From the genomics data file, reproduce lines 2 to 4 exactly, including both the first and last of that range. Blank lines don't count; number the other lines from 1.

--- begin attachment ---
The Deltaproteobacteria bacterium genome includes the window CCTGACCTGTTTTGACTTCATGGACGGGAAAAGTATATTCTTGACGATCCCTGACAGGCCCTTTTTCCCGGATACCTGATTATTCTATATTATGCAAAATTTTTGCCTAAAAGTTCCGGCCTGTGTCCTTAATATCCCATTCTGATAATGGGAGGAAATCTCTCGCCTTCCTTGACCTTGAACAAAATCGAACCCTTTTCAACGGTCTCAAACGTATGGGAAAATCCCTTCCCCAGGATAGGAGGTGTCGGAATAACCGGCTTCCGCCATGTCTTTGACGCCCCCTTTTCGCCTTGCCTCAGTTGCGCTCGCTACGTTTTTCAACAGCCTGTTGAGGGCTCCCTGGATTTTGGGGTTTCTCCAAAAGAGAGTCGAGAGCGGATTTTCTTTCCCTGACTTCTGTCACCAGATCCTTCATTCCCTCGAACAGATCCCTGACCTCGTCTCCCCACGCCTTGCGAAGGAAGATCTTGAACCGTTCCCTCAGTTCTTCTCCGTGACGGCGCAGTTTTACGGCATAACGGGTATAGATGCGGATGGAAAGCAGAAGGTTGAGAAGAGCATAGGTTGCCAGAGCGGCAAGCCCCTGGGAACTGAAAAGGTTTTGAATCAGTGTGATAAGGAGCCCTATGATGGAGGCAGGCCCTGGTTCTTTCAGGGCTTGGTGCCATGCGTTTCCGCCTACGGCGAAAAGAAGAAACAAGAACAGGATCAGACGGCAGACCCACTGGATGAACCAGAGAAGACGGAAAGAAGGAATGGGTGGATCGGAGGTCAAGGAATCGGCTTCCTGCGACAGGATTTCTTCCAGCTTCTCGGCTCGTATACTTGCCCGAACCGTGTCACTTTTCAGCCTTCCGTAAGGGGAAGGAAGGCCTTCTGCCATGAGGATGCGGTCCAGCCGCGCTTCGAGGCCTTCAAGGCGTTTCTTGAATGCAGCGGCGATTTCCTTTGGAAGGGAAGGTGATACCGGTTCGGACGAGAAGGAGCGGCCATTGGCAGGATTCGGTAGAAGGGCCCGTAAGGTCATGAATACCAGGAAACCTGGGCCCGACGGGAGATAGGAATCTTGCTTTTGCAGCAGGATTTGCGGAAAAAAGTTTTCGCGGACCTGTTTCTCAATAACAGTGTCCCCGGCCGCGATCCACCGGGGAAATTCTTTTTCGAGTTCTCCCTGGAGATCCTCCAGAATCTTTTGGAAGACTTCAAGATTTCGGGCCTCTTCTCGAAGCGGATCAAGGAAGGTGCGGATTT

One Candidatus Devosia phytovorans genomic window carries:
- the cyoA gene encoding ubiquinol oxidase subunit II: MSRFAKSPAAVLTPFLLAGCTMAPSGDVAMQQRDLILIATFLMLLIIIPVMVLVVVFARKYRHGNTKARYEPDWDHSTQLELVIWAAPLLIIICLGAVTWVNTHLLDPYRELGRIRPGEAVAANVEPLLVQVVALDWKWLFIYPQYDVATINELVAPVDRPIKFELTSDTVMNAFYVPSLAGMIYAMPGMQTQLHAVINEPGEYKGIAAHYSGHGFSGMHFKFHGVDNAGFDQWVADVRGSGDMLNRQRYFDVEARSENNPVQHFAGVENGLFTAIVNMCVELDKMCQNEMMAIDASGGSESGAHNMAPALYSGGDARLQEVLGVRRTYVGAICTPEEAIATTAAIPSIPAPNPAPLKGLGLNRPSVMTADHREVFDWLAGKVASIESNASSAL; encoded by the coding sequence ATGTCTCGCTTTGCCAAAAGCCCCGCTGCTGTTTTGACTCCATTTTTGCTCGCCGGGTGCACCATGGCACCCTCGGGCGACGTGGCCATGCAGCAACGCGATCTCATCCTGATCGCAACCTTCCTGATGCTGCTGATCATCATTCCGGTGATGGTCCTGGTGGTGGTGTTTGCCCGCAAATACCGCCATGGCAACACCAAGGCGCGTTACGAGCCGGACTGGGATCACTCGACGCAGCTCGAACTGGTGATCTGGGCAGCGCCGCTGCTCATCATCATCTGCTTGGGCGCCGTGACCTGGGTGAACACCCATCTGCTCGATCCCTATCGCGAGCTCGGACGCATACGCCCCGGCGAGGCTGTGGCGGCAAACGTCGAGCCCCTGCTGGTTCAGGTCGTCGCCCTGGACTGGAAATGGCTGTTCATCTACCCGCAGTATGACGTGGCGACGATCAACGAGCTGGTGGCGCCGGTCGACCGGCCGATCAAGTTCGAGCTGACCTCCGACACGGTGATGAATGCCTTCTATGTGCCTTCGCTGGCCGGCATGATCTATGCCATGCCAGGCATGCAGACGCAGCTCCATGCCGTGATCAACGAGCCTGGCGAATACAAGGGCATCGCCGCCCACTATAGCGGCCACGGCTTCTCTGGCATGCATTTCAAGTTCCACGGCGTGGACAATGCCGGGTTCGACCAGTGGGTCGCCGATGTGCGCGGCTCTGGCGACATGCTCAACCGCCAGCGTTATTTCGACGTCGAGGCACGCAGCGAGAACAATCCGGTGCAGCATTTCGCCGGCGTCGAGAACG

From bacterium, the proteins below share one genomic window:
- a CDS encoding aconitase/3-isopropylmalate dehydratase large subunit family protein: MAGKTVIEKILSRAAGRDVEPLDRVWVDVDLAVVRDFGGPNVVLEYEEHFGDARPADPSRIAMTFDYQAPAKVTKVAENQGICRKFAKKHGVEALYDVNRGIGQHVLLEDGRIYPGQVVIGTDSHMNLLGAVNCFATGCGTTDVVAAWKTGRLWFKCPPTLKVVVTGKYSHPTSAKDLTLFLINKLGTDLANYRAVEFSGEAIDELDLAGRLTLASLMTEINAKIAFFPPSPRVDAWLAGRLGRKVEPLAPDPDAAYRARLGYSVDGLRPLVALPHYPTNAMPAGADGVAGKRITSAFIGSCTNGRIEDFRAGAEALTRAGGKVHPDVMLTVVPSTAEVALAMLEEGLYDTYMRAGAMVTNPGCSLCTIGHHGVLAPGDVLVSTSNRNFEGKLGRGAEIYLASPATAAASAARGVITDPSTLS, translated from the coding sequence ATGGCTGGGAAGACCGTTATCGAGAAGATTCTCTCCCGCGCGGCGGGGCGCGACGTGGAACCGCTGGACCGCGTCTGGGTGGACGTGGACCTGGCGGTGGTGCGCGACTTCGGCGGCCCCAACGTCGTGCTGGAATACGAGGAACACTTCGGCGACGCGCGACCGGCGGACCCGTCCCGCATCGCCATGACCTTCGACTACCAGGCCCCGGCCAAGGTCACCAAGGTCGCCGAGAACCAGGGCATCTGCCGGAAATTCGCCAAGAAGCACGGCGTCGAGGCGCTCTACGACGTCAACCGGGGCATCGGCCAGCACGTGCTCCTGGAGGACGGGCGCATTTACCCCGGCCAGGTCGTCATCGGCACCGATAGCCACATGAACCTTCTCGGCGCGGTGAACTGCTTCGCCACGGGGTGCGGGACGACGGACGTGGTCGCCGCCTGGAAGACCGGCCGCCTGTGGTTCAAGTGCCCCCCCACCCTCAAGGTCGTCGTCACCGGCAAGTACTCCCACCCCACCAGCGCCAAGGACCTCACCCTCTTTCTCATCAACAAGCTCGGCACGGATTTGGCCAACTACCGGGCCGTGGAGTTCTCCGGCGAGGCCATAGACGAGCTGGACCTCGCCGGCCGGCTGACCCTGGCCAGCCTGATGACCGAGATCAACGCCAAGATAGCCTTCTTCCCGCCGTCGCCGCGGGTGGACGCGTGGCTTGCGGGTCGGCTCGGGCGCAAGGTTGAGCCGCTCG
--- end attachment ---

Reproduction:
One Candidatus Devosia phytovorans genomic window carries:
- the cyoA gene encoding ubiquinol oxidase subunit II: MSRFAKSPAAVLTPFLLAGCTMAPSGDVAMQQRDLILIATFLMLLIIIPVMVLVVVFARKYRHGNTKARYEPDWDHSTQLELVIWAAPLLIIICLGAVTWVNTHLLDPYRELGRIRPGEAVAANVEPLLVQVVALDWKWLFIYPQYDVATINELVAPVDRPIKFELTSDTVMNAFYVPSLAGMIYAMPGMQTQLHAVINEPGEYKGIAAHYSGHGFSGMHFKFHGVDNAGFDQWVADVRGSGDMLNRQRYFDVEARSENNPVQHFAGVENGLFTAIVNMCVELDKMCQNEMMAIDASGGSESGAHNMAPALYSGGDARLQEVLGVRRTYVGAICTPEEAIATTAAIPSIPAPNPAPLKGLGLNRPSVMTADHREVFDWLAGKVASIESNASSAL; encoded by the coding sequence ATGTCTCGCTTTGCCAAAAGCCCCGCTGCTGTTTTGACTCCATTTTTGCTCGCCGGGTGCACCATGGCACCCTCGGGCGACGTGGCCATGCAGCAACGCGATCTCATCCTGATCGCAACCTTCCTGATGCTGCTGATCATCATTCCGGTGATGGTCCTGGTGGTGGTGTTTGCCCGCAAATACCGCCATGGCAACACCAAGGCGCGTTACGAGCCGGACTGGGATCACTCGACGCAGCTCGAACTGGTGATCTGGGCAGCGCCGCTGCTCATCATCATCTGCTTGGGCGCCGTGACCTGGGTGAACACCCATCTGCTCGATCCCTATCGCGAGCTCGGACGCATACGCCCCGGCGAGGCTGTGGCGGCAAACGTCGAGCCCCTGCTGGTTCAGGTCGTCGCCCTGGACTGGAAATGGCTGTTCATCTACCCGCAGTATGACGTGGCGACGATCAACGAGCTGGTGGCGCCGGTCGACCGGCCGATCAAGTTCGAGCTGACCTCCGACACGGTGATGAATGCCTTCTATGTGCCTTCGCTGGCCGGCATGATCTATGCCATGCCAGGCATGCAGACGCAGCTCCATGCCGTGATCAACGAGCCTGGCGAATACAAGGGCATCGCCGCCCACTATAGCGGCCACGGCTTCTCTGGCATGCATTTCAAGTTCCACGGCGTGGACAATGCCGGGTTCGACCAGTGGGTCGCCGATGTGCGCGGCTCTGGCGACATGCTCAACCGCCAGCGTTATTTCGACGTCGAGGCACGCAGCGAGAACAATCCGGTGCAGCATTTCGCCGGCGTCGAGAACG

From bacterium, the proteins below share one genomic window: